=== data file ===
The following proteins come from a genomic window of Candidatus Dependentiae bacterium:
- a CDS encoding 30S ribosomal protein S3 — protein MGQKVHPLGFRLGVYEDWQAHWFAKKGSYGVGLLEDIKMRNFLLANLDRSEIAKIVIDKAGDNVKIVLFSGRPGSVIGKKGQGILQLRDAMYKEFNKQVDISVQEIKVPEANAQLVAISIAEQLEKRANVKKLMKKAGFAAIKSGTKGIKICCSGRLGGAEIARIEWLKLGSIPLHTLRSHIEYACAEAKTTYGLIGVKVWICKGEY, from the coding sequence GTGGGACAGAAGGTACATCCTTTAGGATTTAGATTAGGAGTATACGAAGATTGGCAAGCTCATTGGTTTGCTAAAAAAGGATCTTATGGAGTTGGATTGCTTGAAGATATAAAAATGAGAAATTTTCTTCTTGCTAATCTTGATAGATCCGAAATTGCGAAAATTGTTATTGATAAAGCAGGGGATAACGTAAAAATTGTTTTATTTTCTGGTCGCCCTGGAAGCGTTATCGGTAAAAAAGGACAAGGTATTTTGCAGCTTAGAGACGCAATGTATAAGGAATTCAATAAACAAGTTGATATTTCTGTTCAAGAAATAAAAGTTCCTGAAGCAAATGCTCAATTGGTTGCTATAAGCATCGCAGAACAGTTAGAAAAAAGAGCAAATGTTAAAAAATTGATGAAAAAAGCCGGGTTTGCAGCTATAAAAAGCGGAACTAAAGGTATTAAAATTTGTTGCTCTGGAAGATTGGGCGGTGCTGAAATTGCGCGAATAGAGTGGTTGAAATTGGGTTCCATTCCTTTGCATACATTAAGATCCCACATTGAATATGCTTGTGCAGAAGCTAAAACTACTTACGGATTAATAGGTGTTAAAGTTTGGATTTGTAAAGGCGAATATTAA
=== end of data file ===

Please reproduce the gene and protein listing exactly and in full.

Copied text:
The following proteins come from a genomic window of Candidatus Dependentiae bacterium:
- a CDS encoding 30S ribosomal protein S3 — protein MGQKVHPLGFRLGVYEDWQAHWFAKKGSYGVGLLEDIKMRNFLLANLDRSEIAKIVIDKAGDNVKIVLFSGRPGSVIGKKGQGILQLRDAMYKEFNKQVDISVQEIKVPEANAQLVAISIAEQLEKRANVKKLMKKAGFAAIKSGTKGIKICCSGRLGGAEIARIEWLKLGSIPLHTLRSHIEYACAEAKTTYGLIGVKVWICKGEY, from the coding sequence GTGGGACAGAAGGTACATCCTTTAGGATTTAGATTAGGAGTATACGAAGATTGGCAAGCTCATTGGTTTGCTAAAAAAGGATCTTATGGAGTTGGATTGCTTGAAGATATAAAAATGAGAAATTTTCTTCTTGCTAATCTTGATAGATCCGAAATTGCGAAAATTGTTATTGATAAAGCAGGGGATAACGTAAAAATTGTTTTATTTTCTGGTCGCCCTGGAAGCGTTATCGGTAAAAAAGGACAAGGTATTTTGCAGCTTAGAGACGCAATGTATAAGGAATTCAATAAACAAGTTGATATTTCTGTTCAAGAAATAAAAGTTCCTGAAGCAAATGCTCAATTGGTTGCTATAAGCATCGCAGAACAGTTAGAAAAAAGAGCAAATGTTAAAAAATTGATGAAAAAAGCCGGGTTTGCAGCTATAAAAAGCGGAACTAAAGGTATTAAAATTTGTTGCTCTGGAAGATTGGGCGGTGCTGAAATTGCGCGAATAGAGTGGTTGAAATTGGGTTCCATTCCTTTGCATACATTAAGATCCCACATTGAATATGCTTGTGCAGAAGCTAAAACTACTTACGGATTAATAGGTGTTAAAGTTTGGATTTGTAAAGGCGAATATTAA